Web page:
"This provides strong evidence that anthropogenic (human induced) global warming is not only unparalleled in terms of absolute temperatures but also unprecedented in spatial consistency within the context of the past 2,000 years."
Climate scientists drive stake through heart of skeptics' argument
NBC News - July 24, 2019
Global warming skeptics sometimes say rising temperatures are just another naturally occurring shift in Earth’s climate, like the Medieval Warm Period of the years 800 to 1200 or the Little Ice Age, a period of cooling that spanned from roughly 1300 to 1850.
But a pair of studies published Wednesday provides stark evidence that the rise in global temperatures over the past 150 years has been far more rapid and widespread than any warming period in the past 2,000 years — a finding that undercuts claims that today’s global warming isn’t necessarily the result of human activity.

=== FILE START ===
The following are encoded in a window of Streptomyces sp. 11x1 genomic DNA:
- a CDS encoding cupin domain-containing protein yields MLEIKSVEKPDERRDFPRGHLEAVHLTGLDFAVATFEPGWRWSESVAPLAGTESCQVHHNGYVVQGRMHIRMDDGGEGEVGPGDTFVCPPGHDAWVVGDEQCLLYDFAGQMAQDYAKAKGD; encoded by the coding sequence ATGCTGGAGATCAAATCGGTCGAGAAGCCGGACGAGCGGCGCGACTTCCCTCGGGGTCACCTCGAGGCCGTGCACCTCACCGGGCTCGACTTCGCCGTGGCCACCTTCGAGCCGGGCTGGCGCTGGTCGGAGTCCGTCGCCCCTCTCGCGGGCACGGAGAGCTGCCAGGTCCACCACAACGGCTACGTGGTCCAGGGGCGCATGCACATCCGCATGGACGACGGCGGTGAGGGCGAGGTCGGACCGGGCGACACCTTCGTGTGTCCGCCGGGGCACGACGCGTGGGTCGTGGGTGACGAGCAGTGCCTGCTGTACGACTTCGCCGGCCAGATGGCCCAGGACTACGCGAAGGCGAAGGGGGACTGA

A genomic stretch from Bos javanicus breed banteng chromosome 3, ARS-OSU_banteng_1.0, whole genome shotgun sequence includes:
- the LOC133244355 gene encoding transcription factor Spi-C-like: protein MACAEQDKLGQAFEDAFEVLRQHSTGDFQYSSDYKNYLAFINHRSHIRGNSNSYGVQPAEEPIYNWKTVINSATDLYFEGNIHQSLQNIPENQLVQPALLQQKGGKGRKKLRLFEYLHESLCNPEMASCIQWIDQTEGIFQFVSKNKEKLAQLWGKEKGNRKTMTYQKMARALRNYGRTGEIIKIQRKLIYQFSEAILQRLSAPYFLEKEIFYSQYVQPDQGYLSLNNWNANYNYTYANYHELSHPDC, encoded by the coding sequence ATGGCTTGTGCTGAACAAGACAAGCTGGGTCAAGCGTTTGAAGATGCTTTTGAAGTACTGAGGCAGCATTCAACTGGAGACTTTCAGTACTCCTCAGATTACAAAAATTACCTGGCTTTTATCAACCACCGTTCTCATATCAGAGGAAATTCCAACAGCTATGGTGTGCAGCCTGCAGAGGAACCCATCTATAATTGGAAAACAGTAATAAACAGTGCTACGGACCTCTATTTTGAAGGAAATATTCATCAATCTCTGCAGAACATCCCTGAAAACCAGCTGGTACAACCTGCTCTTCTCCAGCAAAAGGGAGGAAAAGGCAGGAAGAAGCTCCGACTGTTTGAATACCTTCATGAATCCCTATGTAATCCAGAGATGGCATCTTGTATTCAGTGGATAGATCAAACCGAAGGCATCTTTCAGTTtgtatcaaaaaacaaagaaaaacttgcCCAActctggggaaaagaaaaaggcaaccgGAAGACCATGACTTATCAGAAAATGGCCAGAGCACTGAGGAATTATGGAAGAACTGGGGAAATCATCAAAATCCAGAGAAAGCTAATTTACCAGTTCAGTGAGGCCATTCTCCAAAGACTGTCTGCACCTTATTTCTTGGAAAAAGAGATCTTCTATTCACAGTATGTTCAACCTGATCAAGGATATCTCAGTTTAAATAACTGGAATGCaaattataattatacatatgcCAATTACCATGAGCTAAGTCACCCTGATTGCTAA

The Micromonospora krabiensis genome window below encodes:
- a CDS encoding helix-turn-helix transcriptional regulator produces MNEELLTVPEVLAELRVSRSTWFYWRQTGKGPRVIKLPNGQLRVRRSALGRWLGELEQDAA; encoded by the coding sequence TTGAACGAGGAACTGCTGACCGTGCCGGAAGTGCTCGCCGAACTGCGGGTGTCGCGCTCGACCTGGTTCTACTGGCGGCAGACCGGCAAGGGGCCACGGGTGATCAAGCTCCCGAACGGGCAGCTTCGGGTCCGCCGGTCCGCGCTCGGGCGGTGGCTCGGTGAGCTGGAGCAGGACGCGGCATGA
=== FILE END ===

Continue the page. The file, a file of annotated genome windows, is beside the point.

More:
I'm a scientist. Under Trump I lost my job for refusing to hide climate crisis facts
Maria Caffrey, The Guardian - July 25, 2019
The Trump administration’s hostility towards climate science is not new. Interior climate staffer Joel Clement’s reassignment and the blocking of intelligence aide Rod Schoonover’s climate testimony, which forced both federal employees to resign in protest, are just two of the innumerable examples. These attempts to suppress climate science can manifest themselves in many ways. It starts with burying important climate reports and becomes something more insidious like stopping climate scientists from doing their jobs. In February 2019, I lost my job because I was a climate scientist in a climate-denying administration. And yet my story is no longer unique. ...